The other tool, codenamed WOS (Web of Science) Grabber, combines a workflow using different tools and applications as well as the core concept of PMC Grabber. The goal is to capture all FSU-affiliated publications appearing in Web of Science with minimal participation necessary on the part of authors. Using a combination of Web of Science searches, Zotero, SHERPA/RoMEO API calls in Google Sheets, and OpenRefine, thousands of publications can be identified and staged for ingest. The end result of the workflow  is a set of publications that can be filtered to discover different sub-sets of articles: (1) those that can be deposited into an institutional repository as publisher versions with no author intervention; (2) those that can be deposited into an institutional repository as accepted manuscripts/final drafts; and (3) those that only allow pre-print versions to be deposited into institutional repositories. Using WOS Grabber I was able to quickly and easily identify over 2,000 articles published in 2016 affiliated with FSU. 500 of these articles (a good 25% of all Web of Science indexed scholarship from FSU!) were open access and were immediately added to our ingestion queue, and a little more than 1500 of the articles were identified as allowing final draft deposit into a repository.

Overall, my involvement with this projects has been positive and signals a promising future for repository managers looking to leverage emerging technologies and centralized repositories. My experiences suggest that through the use of new tools and technologies, what is still being described as an unmanageable goal is quickly becoming a feasible solution for institutional repositories. Libraries with sufficient resources (in terms of skilled personnel and funding) should continue to push the envelope in this area and discover different ways to improve repository workflow efficiency and, ultimately, user access to scholarship. If my experiences are any indication, an investment in and a focus on this kind of work will have great returns for everyone involved.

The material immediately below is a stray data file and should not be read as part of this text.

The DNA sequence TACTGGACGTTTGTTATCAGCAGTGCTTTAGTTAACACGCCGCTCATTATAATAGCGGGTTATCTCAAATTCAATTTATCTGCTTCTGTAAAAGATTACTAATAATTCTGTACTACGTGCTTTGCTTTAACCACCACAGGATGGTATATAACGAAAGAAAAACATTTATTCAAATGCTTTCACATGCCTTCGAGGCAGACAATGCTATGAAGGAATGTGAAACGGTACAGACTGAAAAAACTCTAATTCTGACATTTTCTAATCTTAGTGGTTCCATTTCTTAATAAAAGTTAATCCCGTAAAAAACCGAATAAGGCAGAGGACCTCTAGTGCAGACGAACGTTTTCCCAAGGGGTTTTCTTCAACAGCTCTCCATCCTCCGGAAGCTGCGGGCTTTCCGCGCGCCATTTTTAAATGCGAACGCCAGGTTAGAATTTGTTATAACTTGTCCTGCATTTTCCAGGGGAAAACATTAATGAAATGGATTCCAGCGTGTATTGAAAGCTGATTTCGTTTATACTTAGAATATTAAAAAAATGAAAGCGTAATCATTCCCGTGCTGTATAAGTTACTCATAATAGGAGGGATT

Fall 2016: A Digital Scholarship Internship in Review

in_bs

This past June I went to my first ALA conference seeking inspiration on what to do next. I had just put in my two weeks notice at a paraprofessional library job to focus on which final classes to pursue for my Master’s in Information. In between linked data and zine panels I met up with a classmate, Camille Thomas, who opened my mind to the idea of an internship with FSU’s Office of Digital Research and Scholarship. She spoke positively about her graduate assistantship experience and how I could apply myself in this new field. Right before the semester began, I met the DRS team for the internship interview via Hangouts, since I’m based in central Florida. Apparently Camille also recruited an intern for them the year before, and I’ve since joked that she should consider asking the office for referral bonuses because I signed up right away.

(more…)

Invisible Work, Fungible Labor